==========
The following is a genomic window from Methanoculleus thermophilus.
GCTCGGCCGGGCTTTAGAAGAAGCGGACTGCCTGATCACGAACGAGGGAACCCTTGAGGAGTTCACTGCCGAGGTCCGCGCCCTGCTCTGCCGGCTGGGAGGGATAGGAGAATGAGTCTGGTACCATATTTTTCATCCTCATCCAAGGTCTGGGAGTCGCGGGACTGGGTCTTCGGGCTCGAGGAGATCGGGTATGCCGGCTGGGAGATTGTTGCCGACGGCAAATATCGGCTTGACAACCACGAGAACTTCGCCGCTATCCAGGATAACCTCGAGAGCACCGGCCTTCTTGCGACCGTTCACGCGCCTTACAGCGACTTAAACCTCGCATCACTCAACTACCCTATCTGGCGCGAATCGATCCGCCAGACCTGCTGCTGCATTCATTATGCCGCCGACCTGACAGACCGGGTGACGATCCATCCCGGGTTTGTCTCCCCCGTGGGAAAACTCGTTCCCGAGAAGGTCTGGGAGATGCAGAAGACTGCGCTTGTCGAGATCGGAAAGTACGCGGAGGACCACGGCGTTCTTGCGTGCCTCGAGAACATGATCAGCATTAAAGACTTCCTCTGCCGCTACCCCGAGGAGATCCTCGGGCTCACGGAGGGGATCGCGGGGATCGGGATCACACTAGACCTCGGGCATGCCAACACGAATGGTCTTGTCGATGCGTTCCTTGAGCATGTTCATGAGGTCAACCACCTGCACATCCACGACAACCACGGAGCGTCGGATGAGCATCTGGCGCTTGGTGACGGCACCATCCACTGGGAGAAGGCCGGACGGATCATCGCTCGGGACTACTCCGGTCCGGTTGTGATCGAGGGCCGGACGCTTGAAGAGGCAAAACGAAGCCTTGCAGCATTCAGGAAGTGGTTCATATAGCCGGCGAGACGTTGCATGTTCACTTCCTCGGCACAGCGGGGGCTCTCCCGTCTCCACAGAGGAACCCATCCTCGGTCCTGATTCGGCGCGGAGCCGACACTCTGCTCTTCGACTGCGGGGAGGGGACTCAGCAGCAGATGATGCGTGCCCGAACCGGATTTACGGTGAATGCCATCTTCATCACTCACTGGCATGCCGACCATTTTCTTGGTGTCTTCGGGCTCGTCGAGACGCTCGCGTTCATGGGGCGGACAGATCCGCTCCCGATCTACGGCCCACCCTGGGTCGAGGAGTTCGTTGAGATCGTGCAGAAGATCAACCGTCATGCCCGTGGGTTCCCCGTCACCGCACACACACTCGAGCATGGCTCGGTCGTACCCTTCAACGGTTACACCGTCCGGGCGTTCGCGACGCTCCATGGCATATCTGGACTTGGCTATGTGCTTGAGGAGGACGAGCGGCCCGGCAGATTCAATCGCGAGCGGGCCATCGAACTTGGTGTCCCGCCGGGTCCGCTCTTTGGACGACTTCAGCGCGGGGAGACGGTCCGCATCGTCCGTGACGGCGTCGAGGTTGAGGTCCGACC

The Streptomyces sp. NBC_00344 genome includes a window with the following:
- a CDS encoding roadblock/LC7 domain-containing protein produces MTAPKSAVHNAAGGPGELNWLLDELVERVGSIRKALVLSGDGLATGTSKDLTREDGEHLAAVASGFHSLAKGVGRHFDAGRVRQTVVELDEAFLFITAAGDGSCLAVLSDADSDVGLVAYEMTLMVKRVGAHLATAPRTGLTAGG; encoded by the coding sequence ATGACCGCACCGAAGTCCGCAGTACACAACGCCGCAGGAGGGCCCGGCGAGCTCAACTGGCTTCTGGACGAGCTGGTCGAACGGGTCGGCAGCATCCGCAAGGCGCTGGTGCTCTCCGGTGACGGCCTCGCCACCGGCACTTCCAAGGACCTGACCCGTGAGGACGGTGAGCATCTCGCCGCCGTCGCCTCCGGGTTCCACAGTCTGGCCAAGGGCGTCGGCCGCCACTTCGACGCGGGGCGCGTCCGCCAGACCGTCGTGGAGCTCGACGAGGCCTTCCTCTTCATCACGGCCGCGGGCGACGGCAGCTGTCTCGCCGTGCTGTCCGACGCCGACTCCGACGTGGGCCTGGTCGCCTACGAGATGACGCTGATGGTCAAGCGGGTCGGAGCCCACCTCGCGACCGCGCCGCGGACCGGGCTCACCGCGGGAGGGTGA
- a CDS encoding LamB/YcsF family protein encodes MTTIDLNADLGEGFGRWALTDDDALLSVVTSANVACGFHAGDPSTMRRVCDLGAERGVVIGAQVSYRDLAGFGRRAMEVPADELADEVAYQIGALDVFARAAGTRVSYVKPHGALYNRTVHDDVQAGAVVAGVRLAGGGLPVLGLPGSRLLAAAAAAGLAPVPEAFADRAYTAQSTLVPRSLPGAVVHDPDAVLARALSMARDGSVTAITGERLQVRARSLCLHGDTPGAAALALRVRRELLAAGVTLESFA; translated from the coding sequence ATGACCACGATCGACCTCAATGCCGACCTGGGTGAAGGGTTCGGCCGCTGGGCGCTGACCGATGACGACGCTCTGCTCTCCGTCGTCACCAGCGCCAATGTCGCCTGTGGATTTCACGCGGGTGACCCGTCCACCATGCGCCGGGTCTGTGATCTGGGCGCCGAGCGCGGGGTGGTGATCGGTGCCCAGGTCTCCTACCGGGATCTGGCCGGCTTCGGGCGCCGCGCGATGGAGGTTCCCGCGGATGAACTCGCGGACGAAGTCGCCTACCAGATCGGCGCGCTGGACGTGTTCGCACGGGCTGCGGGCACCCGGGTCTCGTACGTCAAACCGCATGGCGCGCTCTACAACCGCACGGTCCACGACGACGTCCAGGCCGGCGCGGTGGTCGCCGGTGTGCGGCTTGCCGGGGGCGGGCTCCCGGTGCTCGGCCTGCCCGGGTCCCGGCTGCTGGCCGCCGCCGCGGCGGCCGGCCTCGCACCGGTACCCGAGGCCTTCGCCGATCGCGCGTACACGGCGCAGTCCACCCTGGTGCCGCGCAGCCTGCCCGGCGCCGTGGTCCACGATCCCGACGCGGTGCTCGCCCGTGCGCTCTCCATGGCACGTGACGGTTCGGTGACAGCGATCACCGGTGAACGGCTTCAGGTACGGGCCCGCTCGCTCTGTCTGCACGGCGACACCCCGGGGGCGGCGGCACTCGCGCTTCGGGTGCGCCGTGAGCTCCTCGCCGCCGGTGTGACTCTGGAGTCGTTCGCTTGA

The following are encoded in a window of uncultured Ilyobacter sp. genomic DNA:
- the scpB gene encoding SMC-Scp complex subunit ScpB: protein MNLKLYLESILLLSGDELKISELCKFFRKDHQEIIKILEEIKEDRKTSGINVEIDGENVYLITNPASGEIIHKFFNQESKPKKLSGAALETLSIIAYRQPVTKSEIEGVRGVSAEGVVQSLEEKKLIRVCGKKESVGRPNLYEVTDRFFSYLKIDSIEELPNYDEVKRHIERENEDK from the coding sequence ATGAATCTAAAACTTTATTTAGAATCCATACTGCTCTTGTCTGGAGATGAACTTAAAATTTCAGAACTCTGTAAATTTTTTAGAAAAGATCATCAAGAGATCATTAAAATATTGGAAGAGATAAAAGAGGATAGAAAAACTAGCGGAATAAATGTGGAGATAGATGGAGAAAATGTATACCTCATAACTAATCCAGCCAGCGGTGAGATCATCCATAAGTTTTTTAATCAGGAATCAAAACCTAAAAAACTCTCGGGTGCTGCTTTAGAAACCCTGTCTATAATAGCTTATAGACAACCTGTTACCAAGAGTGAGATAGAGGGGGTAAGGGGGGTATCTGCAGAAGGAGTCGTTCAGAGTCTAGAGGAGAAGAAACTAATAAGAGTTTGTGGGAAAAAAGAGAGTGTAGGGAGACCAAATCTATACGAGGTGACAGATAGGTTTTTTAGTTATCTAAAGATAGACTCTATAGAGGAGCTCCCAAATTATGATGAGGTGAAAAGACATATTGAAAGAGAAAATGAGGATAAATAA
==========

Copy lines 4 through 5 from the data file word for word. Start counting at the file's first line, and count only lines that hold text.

- a CDS encoding roadblock/LC7 domain-containing protein produces MTAPKSAVHNAAGGPGELNWLLDELVERVGSIRKALVLSGDGLATGTSKDLTREDGEHLAAVASGFHSLAKGVGRHFDAGRVRQTVVELDEAFLFITAAGDGSCLAVLSDADSDVGLVAYEMTLMVKRVGAHLATAPRTGLTAGG; encoded by the coding sequence ATGACCGCACCGAAGTCCGCAGTACACAACGCCGCAGGAGGGCCCGGCGAGCTCAACTGGCTTCTGGACGAGCTGGTCGAACGGGTCGGCAGCATCCGCAAGGCGCTGGTGCTCTCCGGTGACGGCCTCGCCACCGGCACTTCCAAGGACCTGACCCGTGAGGACGGTGAGCATCTCGCCGCCGTCGCCTCCGGGTTCCACAGTCTGGCCAAGGGCGTCGGCCGCCACTTCGACGCGGGGCGCGTCCGCCAGACCGTCGTGGAGCTCGACGAGGCCTTCCTCTTCATCACGGCCGCGGGCGACGGCAGCTGTCTCGCCGTGCTGTCCGACGCCGACTCCGACGTGGGCCTGGTCGCCTACGAGATGACGCTGATGGTCAAGCGGGTCGGAGCCCACCTCGCGACCGCGCCGCGGACCGGGCTCACCGCGGGAGGGTGA
- a CDS encoding LamB/YcsF family protein encodes MTTIDLNADLGEGFGRWALTDDDALLSVVTSANVACGFHAGDPSTMRRVCDLGAERGVVIGAQVSYRDLAGFGRRAMEVPADELADEVAYQIGALDVFARAAGTRVSYVKPHGALYNRTVHDDVQAGAVVAGVRLAGGGLPVLGLPGSRLLAAAAAAGLAPVPEAFADRAYTAQSTLVPRSLPGAVVHDPDAVLARALSMARDGSVTAITGERLQVRARSLCLHGDTPGAAALALRVRRELLAAGVTLESFA; translated from the coding sequence ATGACCACGATCGACCTCAATGCCGACCTGGGTGAAGGGTTCGGCCGCTGGGCGCTGACCGATGACGACGCTCTGCTCTCCGTCGTCACCAGCGCCAATGTCGCCTGTGGATTTCACGCGGGTGACCCGTCCACCATGCGCCGGGTCTGTGATCTGGGCGCCGAGCGCGGGGTGGTGATCGGTGCCCAGGTCTCCTACCGGGATCTGGCCGGCTTCGGGCGCCGCGCGATGGAGGTTCCCGCGGATGAACTCGCGGACGAAGTCGCCTACCAGATCGGCGCGCTGGACGTGTTCGCACGGGCTGCGGGCACCCGGGTCTCGTACGTCAAACCGCATGGCGCGCTCTACAACCGCACGGTCCACGACGACGTCCAGGCCGGCGCGGTGGTCGCCGGTGTGCGGCTTGCCGGGGGCGGGCTCCCGGTGCTCGGCCTGCCCGGGTCCCGGCTGCTGGCCGCCGCCGCGGCGGCCGGCCTCGCACCGGTACCCGAGGCCTTCGCCGATCGCGCGTACACGGCGCAGTCCACCCTGGTGCCGCGCAGCCTGCCCGGCGCCGTGGTCCACGATCCCGACGCGGTGCTCGCCCGTGCGCTCTCCATGGCACGTGACGGTTCGGTGACAGCGATCACCGGTGAACGGCTTCAGGTACGGGCCCGCTCGCTCTGTCTGCACGGCGACACCCCGGGGGCGGCGGCACTCGCGCTTCGGGTGCGCCGTGAGCTCCTCGCCGCCGGTGTGACTCTGGAGTCGTTCGCTTGA